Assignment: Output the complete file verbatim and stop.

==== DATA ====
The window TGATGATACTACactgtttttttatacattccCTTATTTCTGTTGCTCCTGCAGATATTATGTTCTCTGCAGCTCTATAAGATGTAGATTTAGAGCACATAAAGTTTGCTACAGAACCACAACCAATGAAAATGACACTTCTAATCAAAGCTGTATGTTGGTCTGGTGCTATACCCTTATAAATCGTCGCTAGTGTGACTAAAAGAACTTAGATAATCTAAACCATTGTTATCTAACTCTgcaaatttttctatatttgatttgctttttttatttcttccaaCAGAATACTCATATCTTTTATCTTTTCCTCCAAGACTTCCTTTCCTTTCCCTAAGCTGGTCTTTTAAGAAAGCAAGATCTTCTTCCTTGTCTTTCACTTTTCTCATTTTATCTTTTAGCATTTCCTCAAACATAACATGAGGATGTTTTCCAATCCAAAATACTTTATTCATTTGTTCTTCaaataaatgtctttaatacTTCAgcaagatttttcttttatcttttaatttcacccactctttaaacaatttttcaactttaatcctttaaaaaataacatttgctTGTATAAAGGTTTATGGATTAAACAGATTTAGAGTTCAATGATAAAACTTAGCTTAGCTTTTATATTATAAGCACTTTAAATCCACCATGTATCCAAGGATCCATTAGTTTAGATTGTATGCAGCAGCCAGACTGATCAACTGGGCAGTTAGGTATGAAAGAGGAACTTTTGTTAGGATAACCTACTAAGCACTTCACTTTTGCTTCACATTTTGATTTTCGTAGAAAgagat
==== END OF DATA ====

The window TGATGATACTACactgtttttttatacattccCTTATTTCTGTTGCTCCTGCAGATATTATGTTCTCTGCAGCTCTATAAGATGTAGATTTAGAGCACATAAAGTTTGCTACAGAACCACAACCAATGAAAATGACACTTCTAATCAAAGCTGTATGTTGGTCTGGTGCTATACCCTTATAAATCGTCGCTAGTGTGACTAAAAGAACTTAGATAATCTAAACCATTGTTATCTAACTCTgcaaatttttctatatttgatttgctttttttatttcttccaaCAGAATACTCATATCTTTTATCTTTTCCTCCAAGACTTCCTTTCCTTTCCCTAAGCTGGTCTTTTAAGAAAGCAAGATCTTCTTCCTTGTCTTTCACTTTTCTCATTTTATCTTTTAGCATTTCCTCAAACATAACATGAGGATGTTTTCCAATCCAAAATACTTTATTCATTTGTTCTTCaaataaatgtctttaatacTTCAgcaagatttttcttttatcttttaatttcacccactctttaaacaatttttcaactttaatcctttaaaaaataacatttgctTGTATAAAGGTTTATGGATTAAACAGATTTAGAGTTCAATGATAAAACTTAGCTTAGCTTTTATATTATAAGCACTTTAAATCCACCATGTATCCAAGGATCCATTAGTTTAGATTGTATGCAGCAGCCAGACTGATCAACTGGGCAGTTAGGTATGAAAGAGGAACTTTTGTTAGGATAACCTACTAAGCACTTCACTTTTGCTTCACATTTTGATTTTCGTAGAAAgagat